Canadian Forest Service Publications
Two-year survival of Gremmeniella abietina conidia collected on branches left on the ground after pine harvesting. 2015. Laflamme, G.; Rioux, D. Forests 6:4055-4058.
Available from: Laurentian Forestry Centre
Catalog ID: 36373
CFS Availability: PDF (request by e-mail)
Available from the Journal's Web site. †
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In 1972, it was reported that viable ascospores and conidia of Gremmeniella abietina, North American race, were present on dead branches up to 10 months after they were killed. In Sweden, the survival period of conidia of G. abietina, European race, was reported to be over 18 months. We investigated the viability of conidia produced by G. abietina, European race, over a 2-year period in eastern Canada. Infected branches with pycnidia were left on the ground in June 2006. Branches were sampled every month during three growing seasons. Conidia germination was tested monthly and showed a very high rate of germination (76%–98%) from July 2006 to August 2007. Very few pycnidia were detected in the fall of 2007 and in May 2008. In June and July 2008, no pycnidia could be observed, the shoots being in an advanced stage of decomposition. In light of these observations, it is recommended to delay pine plantation until after two growing seasons following harvesting of diseased pine trees.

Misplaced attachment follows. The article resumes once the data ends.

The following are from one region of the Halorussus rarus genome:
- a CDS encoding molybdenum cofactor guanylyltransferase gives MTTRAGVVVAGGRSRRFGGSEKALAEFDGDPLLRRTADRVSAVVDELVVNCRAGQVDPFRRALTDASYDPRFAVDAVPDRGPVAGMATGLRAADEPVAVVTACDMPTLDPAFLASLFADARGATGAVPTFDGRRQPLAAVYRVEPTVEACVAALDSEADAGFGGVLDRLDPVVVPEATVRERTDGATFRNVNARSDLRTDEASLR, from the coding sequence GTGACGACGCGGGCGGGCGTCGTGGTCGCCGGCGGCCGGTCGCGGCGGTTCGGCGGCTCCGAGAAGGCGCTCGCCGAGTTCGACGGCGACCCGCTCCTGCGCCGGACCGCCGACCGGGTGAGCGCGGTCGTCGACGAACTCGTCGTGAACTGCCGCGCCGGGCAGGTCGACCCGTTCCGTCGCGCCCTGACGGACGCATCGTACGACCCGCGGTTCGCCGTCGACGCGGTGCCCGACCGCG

Plain Language Summary
In light of the results of this study conducted in eastern Canada, researchers recommend waiting two seasons before proceeding with pine reforestation on a site where scleroderris canker (European strain) has been detected. This period makes it possible to ensure the disease is no longer present on the site and that it will not spread to young trees. However, this waiting period is not necessary when white pine is used for reforestation since this species is not sensitive to the disease.
The European strain of scleroderris canker, which was first reported in North America in 1975, mainly attacks red pine, causing trunk cankers and shoot blight. It can cause the death of young pines measuring less than 6 m within a few years.
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